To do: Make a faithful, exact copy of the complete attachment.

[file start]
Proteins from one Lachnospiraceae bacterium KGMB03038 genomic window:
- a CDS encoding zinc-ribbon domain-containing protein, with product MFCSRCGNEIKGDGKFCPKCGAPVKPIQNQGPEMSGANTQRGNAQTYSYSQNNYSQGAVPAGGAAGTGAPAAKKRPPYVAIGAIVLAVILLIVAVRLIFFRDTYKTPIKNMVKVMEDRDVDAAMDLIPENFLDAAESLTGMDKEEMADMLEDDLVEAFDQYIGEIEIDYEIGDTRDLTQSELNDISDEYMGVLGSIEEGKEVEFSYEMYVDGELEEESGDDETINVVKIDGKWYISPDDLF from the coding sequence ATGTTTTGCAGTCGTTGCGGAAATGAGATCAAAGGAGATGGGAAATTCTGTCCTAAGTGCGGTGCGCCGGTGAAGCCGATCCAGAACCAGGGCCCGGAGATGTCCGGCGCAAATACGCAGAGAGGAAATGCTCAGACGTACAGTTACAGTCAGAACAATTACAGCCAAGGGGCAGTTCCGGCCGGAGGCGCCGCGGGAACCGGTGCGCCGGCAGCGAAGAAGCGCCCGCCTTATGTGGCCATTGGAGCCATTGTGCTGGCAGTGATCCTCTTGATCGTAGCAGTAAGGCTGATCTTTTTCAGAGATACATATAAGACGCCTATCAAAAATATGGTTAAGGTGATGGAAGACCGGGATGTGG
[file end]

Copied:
Proteins from one Lachnospiraceae bacterium KGMB03038 genomic window:
- a CDS encoding zinc-ribbon domain-containing protein, with product MFCSRCGNEIKGDGKFCPKCGAPVKPIQNQGPEMSGANTQRGNAQTYSYSQNNYSQGAVPAGGAAGTGAPAAKKRPPYVAIGAIVLAVILLIVAVRLIFFRDTYKTPIKNMVKVMEDRDVDAAMDLIPENFLDAAESLTGMDKEEMADMLEDDLVEAFDQYIGEIEIDYEIGDTRDLTQSELNDISDEYMGVLGSIEEGKEVEFSYEMYVDGELEEESGDDETINVVKIDGKWYISPDDLF from the coding sequence ATGTTTTGCAGTCGTTGCGGAAATGAGATCAAAGGAGATGGGAAATTCTGTCCTAAGTGCGGTGCGCCGGTGAAGCCGATCCAGAACCAGGGCCCGGAGATGTCCGGCGCAAATACGCAGAGAGGAAATGCTCAGACGTACAGTTACAGTCAGAACAATTACAGCCAAGGGGCAGTTCCGGCCGGAGGCGCCGCGGGAACCGGTGCGCCGGCAGCGAAGAAGCGCCCGCCTTATGTGGCCATTGGAGCCATTGTGCTGGCAGTGATCCTCTTGATCGTAGCAGTAAGGCTGATCTTTTTCAGAGATACATATAAGACGCCTATCAAAAATATGGTTAAGGTGATGGAAGACCGGGATGTGG